What's Your StORy?

Rozhin Doroudi


October 2017 What's Your StORy?
PhD student in Industrial Engineering, Northeastern University

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What prompted you to enter this field? Why?
I loved math when I was in high school, and I knew that I wanted to study engineering, but I was not sure which major to choose. In my second year of high school, our algebra teacher offered an after school course named "The Art of Problem Solving with Mathematics." After taking that course, which was an fundamental O.R. course, I found a great passion for solving real problems with mathematics, and I found Industrial Engineering to be well aligned with this passion.


What do you think are the most significant barriers for women/minorities in OR/MS careers? How could they be remedied?
Mental barrier that they don't "belong" to this field. By saying this, I am not trying to undermine the existing systematic discriminations against these groups, but I think overcoming this mental barrier is a very effective step.
Seeing more women/minorities in this field especially in leading roles can be very encouraging. Therefore, having female mentors or mentors from minority groups can be a great help. Also, being part of a minority supporting group like Women in OR/MS and Women in STEM is a way of getting involved in an active movement toward a less discriminated work environment.


If you could choose anyone, who would you pick as your mentor?
My advisor Dr. Ozlem Ergun is a great mentor. I admire her research path, since the majority of the problems that she has dealt with have meaningful societal impacts. In addition, she is a woman and an immigrant, and this facilitates conversations about different issues that I am dealing with.


Tell us about your experience as the president of the Northeastern University Student Chapter, along with your involvement in several other INFORMS communities (i.e. Analytics Society, Computing Society, WORMS), and how it has affected your life/career?
I became president of Northeastern University Student Chapter in June 2016. The previous board did an amazing job starting the chapter, but back then we were a small group. The current board has decided to set our priority to expanding our community-initially by reaching out to students in industrial engineering, O.R., and business and then becoming the primary organization for campus-wide student activities involving optimization and analytics. I am proud that we kept our promise of having bi-weekly events during the last two semesters (totaling 15 events), and we increased our chapter size from 18 to 110.
Now, after a year, INFORMS student chapter provides a variety of services to and is a substantial part of the Industrial Engineering department.
As president, I found a new appreciation for what all volunteers at INFORMS are doing. It has also strengthened the feeling of belonging to this society. Now, I want more people to know about INFORMS and get involved in some way or another.
Participating in the Student Leadership Conference was also a great experience, where I learned valuable leadership skills from experts, and found new friends that share the same passion for OR/MS.


What advice do you have for new students entering this field?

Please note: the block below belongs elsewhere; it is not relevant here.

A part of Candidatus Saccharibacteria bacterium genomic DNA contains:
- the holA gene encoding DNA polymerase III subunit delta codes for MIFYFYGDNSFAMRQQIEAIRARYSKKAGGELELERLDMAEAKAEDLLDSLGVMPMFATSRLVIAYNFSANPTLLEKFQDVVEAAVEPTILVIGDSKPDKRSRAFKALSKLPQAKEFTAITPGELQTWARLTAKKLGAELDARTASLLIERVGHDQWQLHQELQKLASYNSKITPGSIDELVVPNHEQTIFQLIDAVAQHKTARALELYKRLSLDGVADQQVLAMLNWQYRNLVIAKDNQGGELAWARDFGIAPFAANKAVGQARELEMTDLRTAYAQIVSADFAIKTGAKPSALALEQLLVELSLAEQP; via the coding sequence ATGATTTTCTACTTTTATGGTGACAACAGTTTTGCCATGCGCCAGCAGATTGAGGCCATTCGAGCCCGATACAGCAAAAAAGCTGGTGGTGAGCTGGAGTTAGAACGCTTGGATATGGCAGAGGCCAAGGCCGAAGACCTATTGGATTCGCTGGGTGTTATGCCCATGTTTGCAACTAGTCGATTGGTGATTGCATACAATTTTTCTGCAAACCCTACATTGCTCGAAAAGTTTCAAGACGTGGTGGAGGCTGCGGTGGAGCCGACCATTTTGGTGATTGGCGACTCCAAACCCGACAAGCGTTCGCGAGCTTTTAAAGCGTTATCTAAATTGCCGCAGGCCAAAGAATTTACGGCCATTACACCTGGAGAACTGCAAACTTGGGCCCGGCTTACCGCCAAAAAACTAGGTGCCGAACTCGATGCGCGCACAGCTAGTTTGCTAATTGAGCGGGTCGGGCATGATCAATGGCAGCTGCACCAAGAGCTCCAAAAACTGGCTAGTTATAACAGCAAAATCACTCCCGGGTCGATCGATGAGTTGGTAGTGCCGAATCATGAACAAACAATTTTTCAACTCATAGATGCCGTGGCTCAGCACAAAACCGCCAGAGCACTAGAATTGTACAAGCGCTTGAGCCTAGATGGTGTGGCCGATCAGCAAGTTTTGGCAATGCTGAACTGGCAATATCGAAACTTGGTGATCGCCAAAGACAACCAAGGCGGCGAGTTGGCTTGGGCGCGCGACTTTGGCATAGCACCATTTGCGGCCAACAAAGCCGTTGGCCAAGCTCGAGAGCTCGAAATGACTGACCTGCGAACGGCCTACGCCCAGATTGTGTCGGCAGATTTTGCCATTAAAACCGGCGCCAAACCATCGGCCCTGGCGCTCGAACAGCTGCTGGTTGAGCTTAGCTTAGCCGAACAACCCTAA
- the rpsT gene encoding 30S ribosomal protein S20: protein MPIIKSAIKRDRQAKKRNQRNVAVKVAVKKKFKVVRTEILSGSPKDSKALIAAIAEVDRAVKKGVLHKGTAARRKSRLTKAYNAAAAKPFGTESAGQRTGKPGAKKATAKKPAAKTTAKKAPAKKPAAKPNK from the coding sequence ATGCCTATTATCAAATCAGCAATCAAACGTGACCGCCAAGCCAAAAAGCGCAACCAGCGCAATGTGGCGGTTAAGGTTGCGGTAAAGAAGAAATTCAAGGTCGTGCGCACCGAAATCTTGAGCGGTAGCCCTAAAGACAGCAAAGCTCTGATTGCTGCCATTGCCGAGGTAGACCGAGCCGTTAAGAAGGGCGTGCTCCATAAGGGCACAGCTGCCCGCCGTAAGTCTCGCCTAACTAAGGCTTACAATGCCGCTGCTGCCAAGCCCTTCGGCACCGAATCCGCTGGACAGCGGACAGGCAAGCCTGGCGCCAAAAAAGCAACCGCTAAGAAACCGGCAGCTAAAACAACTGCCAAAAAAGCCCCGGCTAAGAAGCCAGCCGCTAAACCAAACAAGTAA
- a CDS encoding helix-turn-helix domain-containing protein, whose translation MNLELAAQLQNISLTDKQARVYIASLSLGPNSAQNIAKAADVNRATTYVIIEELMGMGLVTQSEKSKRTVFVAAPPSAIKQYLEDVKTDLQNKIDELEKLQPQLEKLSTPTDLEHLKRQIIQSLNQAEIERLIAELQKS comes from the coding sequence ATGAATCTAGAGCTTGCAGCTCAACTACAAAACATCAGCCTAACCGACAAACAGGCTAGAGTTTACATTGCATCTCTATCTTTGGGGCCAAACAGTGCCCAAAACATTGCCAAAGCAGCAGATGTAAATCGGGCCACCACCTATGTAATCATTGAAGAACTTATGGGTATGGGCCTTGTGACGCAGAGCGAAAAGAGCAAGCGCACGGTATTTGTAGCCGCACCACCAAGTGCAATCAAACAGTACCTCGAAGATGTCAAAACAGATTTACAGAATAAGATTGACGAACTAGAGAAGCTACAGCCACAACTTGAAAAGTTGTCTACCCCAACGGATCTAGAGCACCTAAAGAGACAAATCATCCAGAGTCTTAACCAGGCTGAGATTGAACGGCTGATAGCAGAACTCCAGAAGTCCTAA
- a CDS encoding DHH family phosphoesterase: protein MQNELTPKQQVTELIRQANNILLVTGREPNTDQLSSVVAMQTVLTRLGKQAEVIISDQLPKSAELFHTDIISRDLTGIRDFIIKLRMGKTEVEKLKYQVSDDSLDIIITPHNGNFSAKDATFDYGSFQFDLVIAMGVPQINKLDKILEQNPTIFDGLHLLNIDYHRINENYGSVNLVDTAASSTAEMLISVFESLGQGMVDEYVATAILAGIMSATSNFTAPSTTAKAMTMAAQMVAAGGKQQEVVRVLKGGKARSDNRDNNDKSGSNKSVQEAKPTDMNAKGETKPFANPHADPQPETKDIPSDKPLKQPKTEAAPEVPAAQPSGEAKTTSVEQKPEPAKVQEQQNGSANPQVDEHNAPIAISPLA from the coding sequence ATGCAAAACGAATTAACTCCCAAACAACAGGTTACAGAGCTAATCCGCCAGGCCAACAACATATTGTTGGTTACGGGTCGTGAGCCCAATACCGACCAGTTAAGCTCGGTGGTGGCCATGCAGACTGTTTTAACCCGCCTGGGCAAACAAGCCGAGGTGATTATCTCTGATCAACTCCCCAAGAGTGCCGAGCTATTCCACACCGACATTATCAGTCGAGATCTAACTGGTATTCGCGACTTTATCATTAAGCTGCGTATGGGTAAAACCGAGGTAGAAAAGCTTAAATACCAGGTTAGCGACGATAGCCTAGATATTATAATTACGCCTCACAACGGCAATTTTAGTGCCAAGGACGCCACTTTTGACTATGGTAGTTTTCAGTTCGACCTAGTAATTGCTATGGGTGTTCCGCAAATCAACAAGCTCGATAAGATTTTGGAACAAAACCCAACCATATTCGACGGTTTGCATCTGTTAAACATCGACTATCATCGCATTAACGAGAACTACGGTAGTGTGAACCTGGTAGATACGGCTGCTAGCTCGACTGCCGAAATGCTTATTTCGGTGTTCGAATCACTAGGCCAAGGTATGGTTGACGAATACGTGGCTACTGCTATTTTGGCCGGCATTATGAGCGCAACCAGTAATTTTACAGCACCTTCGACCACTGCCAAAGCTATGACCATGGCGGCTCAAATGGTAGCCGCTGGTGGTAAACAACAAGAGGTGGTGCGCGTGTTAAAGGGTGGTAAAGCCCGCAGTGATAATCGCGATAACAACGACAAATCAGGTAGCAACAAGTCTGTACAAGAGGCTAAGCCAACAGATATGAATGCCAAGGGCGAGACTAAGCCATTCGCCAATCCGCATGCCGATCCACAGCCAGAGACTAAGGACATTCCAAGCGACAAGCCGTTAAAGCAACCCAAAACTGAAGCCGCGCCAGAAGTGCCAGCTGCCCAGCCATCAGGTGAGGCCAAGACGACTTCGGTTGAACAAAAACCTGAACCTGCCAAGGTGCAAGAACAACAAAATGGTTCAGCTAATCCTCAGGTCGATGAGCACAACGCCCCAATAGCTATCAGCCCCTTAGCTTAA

The best advice that I can think of is what I was given when I entered this field. In the first year of my undergraduate degree, my professor, Dr. Hamed Tarkesh, said that we are problem solvers, do not let the label of Industrial Engineering stop you from learning any other skills that can be helpful in solving problems that you find important.


If you had to work on only one project for the next year, what would it be?
I am passionate about my current research that deals with drug shortages in the U.S. The more I get involved in the research the more I feel the necessity and urgency of using optimization and analytics tools to make drug supply chain more resilient to disruptions. Our research team is an interdisciplinary team, which provides a broader view of the issue and a very vibrant learning environment for each of us.


Which INFORMS event do you look forward to the most?
The INFORMS Annual Meeting. Participating in the wide variety of sessions including keynote speeches by people from academia and industry, tutorial sessions, and general sessions, always motivates me, and makes me feel more energized to work on my own research.
INFORMS events provide new opportunities that you may not have thought about. As a personal experience, during the 2015 Annual Meeting in Philadelphia, I learned about the Pro Bono Analytics program. I am now involved in a project through this program, where we are trying to help a non-profit company in the Boston area restructure their data collection, retrieving, and analysis processes.


What is your dream job?
I would like my job to have a meaningful impact on people's lives. For me, this would turn a job into a career. I also like to work in a challenging environment. I am a lifetime learner and I get a great joy out of learning new subjects and mastering new skills.


What does your typical weekend look like?
I usually spend weekends with my friends; we have movie nights every other week, which is something I look forward to. I also enjoy cooking; I don't have time to cook proper food during the week, but on weekends I enjoy going to farmers' markets and cooking with fresh ingredients.
There are some skill sets and tools that I don't use in my research directly but I think I need to learn to be a better researcher, I try to catch up with those too during the weekend.